In addition, Harvey calculated that the amount of blood expelled by the left ventricle into the aorta in one hour would be 8640 fluid ounces, or three times the weight of a heavy man in blood (2 ounces of blood per contraction x 72 contractions per minute x 60 minutes). Where, he queried, could all this blood come from? Surely not from a little blood seeping across the septum through channels no one could discover. Surely not enough new blood could be manufactured hourly from the chyle. He concluded, then, that the massive amount of blood flowing through the arteries must come from the venous system, that there must be a continuous circulation of blood in one direction, guided by the action of valves in heart and veins. The blood, he realized, must be in continuous motion, as motion is necessary to generate and preserve heat and spirit in the organism. The blood in the extremities loses its warmth and spirit, growing thick and cold, and must return to the source, the heart, to take on new heat or spirit.

"The blood is thus more disposed to move from the circumference to the center than in the opposite direction, were there even no valves to oppose its motion; whence that it may leave its source and enter more confined and colder channels, and flow against the direction to which it spontaneously inclines, the blood requires both force and impelling power. Now such is the heart and the heart alone. . ."

Harvey thus conceived the first coherent view of the blood's circulation from arterial to venous blood and back into the arteries, finally comprehending the role of the lesser circulation to the lungs in the process. He saw that the venous blood enters the heart through the right atrium, passes down into the right ventricle, and from there can exit only via the pulmonary artery to the lungs. It was a totally new picture that the entire mass of blood in the human body might be able to pass through the lungs and then back into the heart via the pulmonary vein, entering the left atrium, moving down into the left ventricle, and from there up into the aorta and to the periphery of the body.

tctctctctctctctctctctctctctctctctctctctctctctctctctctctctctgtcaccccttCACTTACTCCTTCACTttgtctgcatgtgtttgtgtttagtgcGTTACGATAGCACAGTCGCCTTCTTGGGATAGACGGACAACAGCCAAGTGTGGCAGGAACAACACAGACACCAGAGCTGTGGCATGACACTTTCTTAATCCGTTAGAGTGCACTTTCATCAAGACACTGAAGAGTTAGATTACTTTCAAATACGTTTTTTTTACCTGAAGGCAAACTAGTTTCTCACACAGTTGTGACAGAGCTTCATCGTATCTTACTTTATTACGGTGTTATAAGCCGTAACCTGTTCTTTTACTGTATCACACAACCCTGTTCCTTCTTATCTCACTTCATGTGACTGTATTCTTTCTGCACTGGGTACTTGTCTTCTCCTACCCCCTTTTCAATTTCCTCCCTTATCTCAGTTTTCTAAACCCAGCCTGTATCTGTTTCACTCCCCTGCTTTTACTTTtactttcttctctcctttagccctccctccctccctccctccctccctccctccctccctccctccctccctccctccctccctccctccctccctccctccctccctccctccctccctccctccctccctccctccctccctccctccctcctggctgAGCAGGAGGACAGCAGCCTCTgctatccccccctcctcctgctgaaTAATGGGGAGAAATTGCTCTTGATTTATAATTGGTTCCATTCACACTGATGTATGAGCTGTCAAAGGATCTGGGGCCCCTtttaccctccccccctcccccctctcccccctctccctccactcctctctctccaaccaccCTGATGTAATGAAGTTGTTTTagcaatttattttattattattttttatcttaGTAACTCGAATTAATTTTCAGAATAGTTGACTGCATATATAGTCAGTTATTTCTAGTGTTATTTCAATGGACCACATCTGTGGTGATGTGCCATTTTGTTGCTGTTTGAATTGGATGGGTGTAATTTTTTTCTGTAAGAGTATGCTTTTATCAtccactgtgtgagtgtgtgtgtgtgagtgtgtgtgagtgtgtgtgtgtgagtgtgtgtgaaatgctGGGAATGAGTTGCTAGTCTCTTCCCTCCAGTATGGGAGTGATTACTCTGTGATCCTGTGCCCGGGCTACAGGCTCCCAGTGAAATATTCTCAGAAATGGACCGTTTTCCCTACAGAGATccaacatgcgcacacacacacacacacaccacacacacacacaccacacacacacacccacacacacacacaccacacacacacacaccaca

Without having the possibility of microscopic investigation, Harvey could only surmise the transition from arterial to venous blood taking place at the capillary level. He presumed that the initial force of the heart's pumping action was also sufficient to impel the arterial blood into the venous system and then back against the flow of gravity to the heart. He thus described the circulation in the following way:

"This motion may be called circular in the way that Aristotle says air and rain follow the circular motion of the stars. The moist earth warmed by the sun gives off vapors, which, rising, are condensed to fall, again moisturizing the earth. By this means things grow. So also tempests and meteors originate by a circular approach and recession of the sun.

"Thus it happens in the body by the movement of the blood, all parts are fed and warmed by the more perfect, more spiritous, hotter, and I might say, more nutritive blood. But in these parts this blood is cooled, thickened, and loses its power, so that it returns to its source, the heart, the inner temple of the body, to recover its virtue.

"Here again it regains its natural heat and fluidity, its power and vitality, and filled with spirits, is distributed again. All this depends on the motion and beat of the heart.

"So the heart is the center of life, the sun of the microcosm, as the sun itself might be called the heart of the world."

It should be clear from this that although Harvey became convinced that the heart moved the blood to the body's periphery through pressure, he nevertheless maintained a more cosmic view of the heart as a source attracting the blood than is now held by his legion of followers.

We can imagine, I think, the awe and relief that must have dawned slowly as people gradually took in the simple coherence of this circular picture of the blood circulation. We take such a picture absolutely for granted, yet try again to think it away, and you see how difficult it is to return to a notion that has the gaps and physical inconsistencies of Galen's.